Today ALA’s own Emily Sheketoff, Executive Director of the Washington Office, sat down at a microphone (carrying with her in spirit thousands of libraries and millions of library patrons) before Congress to make the strongest possible case for ongoing federal financial support of the Library Services and Technology Act (LSTA) and Innovative Approaches to Literacy (IAL).
The House Appropriations Subcommittee on Labor, Health and Human Services, Education, and Related Agencies accepted public testimony today from ALA and other organizations. One of the few organizations invited to testify, ALA continues to lead efforts to secure $186.6 million in funding for LSTA and $25 million for IAL, arguing that federal support for these programs enables librarians to provide invaluable tools and resources to patrons and often deliver critical government services. The Subcommittee is responsible for crafting one of the 12 appropriations bills that Congress produces annually.
In comments to the Subcommittee, Sheketoff noted that librarians are helping patrons to become better and more productive citizens. She emphasized that the services many patrons have come to expect at their local library include: improving English literacy skills, obtaining and filing citizenship papers, applying for employment, filing for veterans or unemployment benefits, assistance in earning a GED, and obtaining tax forms and assistance in filing their taxes. Libraries, she said, also serve as critical resource hubs for entrepreneurs and small businesses, and as meeting places for members of the community… and sometimes even Members of Congress.
Several Subcommittee members specifically praised the work of libraries across the country. Subcommittee Chair Tom Cole (R-OK) noted that libraries have served communities heroically during disaster events. Another member, Rep. Lucille Roybal-Allard (D-CA) lauded the work of librarians as they continue to be an excellent resource in underserved neighborhoods for children who need homework assistance.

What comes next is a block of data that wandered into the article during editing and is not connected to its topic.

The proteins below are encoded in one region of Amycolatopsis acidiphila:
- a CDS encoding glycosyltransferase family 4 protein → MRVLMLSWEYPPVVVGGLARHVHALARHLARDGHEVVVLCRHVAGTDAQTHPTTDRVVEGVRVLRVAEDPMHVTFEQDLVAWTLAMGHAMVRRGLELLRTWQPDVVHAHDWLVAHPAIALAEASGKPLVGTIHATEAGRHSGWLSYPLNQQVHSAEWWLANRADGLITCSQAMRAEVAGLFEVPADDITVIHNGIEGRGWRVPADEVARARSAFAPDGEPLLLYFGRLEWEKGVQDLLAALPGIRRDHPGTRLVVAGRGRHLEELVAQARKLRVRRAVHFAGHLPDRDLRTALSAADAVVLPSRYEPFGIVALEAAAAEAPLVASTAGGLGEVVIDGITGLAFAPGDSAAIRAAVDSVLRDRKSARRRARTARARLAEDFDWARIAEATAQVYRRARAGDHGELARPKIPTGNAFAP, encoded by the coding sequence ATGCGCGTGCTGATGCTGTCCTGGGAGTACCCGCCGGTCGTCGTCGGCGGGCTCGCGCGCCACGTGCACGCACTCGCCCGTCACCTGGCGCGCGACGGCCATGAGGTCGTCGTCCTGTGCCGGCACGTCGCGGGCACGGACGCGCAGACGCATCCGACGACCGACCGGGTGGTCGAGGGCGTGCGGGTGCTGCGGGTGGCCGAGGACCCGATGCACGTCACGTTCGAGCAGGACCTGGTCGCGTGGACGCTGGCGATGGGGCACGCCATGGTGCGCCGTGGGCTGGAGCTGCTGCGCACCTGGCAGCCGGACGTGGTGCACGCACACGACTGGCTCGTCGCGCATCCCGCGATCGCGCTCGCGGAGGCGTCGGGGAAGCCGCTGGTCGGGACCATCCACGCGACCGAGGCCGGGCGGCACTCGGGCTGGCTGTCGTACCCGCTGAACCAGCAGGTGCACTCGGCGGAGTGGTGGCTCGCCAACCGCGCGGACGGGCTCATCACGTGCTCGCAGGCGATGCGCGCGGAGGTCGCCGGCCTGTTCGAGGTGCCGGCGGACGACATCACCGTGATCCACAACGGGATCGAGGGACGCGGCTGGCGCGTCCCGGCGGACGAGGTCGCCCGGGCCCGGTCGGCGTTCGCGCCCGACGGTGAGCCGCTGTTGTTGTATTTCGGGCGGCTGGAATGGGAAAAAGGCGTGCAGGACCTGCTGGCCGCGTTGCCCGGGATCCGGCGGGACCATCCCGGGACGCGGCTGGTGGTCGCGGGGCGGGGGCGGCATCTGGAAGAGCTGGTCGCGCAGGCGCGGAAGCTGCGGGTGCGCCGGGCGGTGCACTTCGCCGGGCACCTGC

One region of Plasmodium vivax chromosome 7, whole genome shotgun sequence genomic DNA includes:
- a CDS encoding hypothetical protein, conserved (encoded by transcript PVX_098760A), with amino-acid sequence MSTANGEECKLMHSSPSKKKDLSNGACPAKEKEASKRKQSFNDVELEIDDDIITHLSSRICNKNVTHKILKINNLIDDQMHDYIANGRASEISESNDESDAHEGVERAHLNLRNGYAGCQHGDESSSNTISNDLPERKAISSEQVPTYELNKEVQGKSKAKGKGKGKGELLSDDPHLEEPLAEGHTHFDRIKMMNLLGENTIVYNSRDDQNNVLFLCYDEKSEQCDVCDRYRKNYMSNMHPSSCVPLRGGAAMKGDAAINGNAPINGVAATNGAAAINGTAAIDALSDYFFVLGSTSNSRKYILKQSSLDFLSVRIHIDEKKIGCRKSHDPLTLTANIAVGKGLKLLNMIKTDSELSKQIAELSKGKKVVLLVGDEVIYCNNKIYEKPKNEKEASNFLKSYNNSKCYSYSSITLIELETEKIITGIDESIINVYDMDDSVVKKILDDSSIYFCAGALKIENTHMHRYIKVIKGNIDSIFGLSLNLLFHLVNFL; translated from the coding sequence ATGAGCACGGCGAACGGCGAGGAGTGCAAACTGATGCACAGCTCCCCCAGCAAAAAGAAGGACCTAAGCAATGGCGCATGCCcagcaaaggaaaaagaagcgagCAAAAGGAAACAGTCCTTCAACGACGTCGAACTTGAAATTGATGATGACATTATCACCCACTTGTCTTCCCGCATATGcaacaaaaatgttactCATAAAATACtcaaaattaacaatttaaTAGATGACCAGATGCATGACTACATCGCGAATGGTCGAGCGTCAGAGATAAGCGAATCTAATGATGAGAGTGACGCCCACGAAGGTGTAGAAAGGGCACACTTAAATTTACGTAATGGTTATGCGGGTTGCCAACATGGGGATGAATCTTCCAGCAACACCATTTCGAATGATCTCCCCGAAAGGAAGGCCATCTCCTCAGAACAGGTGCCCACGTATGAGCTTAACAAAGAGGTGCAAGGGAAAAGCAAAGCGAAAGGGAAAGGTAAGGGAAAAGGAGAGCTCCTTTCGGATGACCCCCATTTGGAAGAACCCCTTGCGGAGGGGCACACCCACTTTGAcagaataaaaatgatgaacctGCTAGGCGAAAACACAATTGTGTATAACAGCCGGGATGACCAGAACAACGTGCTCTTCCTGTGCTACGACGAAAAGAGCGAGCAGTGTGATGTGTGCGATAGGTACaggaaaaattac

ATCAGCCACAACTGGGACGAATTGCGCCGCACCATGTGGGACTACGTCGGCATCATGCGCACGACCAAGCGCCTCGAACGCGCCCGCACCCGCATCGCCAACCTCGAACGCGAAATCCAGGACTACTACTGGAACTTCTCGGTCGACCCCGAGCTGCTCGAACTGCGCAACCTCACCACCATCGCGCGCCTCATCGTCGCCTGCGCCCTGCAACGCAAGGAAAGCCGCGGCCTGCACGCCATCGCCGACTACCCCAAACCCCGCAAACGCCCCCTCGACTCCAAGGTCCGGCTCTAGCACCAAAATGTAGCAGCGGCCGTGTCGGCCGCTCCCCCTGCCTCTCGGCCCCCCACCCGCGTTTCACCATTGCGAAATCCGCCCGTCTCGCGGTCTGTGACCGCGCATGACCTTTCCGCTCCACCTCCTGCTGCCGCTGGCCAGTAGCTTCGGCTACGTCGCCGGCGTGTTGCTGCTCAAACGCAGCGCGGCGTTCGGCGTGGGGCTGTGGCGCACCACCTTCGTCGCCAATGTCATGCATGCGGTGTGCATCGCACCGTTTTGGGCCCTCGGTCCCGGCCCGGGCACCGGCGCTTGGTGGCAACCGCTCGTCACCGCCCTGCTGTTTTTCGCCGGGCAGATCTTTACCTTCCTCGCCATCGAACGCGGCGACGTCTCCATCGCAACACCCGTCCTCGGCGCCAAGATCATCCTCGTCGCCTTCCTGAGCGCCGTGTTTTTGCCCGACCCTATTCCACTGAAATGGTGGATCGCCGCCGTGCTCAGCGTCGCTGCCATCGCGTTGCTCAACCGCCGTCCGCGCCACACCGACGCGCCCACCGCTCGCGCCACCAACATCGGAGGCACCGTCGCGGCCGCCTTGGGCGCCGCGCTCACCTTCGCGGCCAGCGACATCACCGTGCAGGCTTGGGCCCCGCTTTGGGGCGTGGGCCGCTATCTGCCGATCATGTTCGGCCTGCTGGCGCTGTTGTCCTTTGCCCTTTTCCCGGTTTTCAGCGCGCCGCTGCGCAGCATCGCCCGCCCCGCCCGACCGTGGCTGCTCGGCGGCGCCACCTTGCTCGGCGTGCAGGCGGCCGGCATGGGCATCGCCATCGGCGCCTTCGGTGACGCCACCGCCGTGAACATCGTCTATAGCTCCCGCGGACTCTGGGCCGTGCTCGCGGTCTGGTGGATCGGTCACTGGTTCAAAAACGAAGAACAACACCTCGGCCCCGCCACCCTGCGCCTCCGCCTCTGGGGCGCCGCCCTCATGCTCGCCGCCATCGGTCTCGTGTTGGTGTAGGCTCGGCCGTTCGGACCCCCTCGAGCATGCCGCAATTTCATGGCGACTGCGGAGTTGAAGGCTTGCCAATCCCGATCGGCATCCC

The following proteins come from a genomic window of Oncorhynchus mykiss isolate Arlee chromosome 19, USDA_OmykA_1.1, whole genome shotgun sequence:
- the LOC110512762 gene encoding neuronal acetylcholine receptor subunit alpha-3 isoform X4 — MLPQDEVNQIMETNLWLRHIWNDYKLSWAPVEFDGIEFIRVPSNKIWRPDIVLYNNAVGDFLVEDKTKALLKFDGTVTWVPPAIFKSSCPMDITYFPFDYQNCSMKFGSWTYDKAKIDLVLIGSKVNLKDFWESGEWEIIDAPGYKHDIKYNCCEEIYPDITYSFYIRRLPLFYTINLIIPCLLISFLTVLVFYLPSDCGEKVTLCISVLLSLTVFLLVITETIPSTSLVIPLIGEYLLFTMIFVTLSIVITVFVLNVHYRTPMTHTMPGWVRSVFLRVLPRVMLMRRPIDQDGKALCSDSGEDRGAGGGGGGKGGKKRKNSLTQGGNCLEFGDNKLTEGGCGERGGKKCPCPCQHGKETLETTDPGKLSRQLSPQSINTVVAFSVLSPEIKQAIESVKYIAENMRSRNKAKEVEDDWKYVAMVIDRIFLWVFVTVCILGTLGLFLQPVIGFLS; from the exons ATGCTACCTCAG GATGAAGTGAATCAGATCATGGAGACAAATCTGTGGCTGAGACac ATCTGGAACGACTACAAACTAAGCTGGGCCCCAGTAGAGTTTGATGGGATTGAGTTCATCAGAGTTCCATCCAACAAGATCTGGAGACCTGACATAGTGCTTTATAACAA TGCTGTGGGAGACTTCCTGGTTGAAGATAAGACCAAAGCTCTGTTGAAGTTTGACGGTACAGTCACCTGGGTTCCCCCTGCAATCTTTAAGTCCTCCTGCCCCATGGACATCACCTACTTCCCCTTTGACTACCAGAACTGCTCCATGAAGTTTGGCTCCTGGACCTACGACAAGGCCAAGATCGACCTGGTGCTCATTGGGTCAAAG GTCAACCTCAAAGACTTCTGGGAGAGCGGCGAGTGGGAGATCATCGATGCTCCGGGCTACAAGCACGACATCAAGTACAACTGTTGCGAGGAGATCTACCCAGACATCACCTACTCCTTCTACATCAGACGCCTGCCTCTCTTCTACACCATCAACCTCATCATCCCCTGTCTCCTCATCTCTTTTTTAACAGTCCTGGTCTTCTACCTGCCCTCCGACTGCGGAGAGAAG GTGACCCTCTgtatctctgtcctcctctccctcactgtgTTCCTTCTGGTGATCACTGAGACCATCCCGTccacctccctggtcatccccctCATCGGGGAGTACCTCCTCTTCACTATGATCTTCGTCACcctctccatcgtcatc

Sheketoff highlighted successful LSTA programs across the country, including: LSTA grants in Oklahoma which supported digital literacy classes for students, health literacy activities, and the purchase of databases that were searched nearly 13 million times in just a single year; LSTA grants in Connecticut that served the needs of blind and visually impaired patrons; and grants in California that supported an innovative program for veterans seeking to return to mainstream society.
Whether LSTA is supporting programs for veterans, children, the disabled, or the unemployed and underemployed, Sheketoff stressed, the value of LSTA as the only source of federal funding for our libraries is clear. Now, in a time when states and cities are reducing support for public libraries and patrons are turning to libraries more often, her testimony said, “it would be as economically inefficient as it would be devastating to communities across America for Congress to turn its back on libraries and their tens of millions of patrons.”
In supporting IAL, Sheketoff added that providing books and childhood literacy activities to children is “crucial to their learning to read, and that their learning to read is crucial to both their economic futures and our nation’s.” The program also supports parental engagement, and promotes student literacy from birth through high school, she added. “The growing demands for a highly literate 21st Century workforce cannot be met unless we begin to support literacy education for our youngest students.”
Sheketoff called on the subcommittee to sustain and strengthen our communities and our nation by sustaining and strengthening America’s libraries.
ALA will continue to keep members apprised as the appropriations process progresses.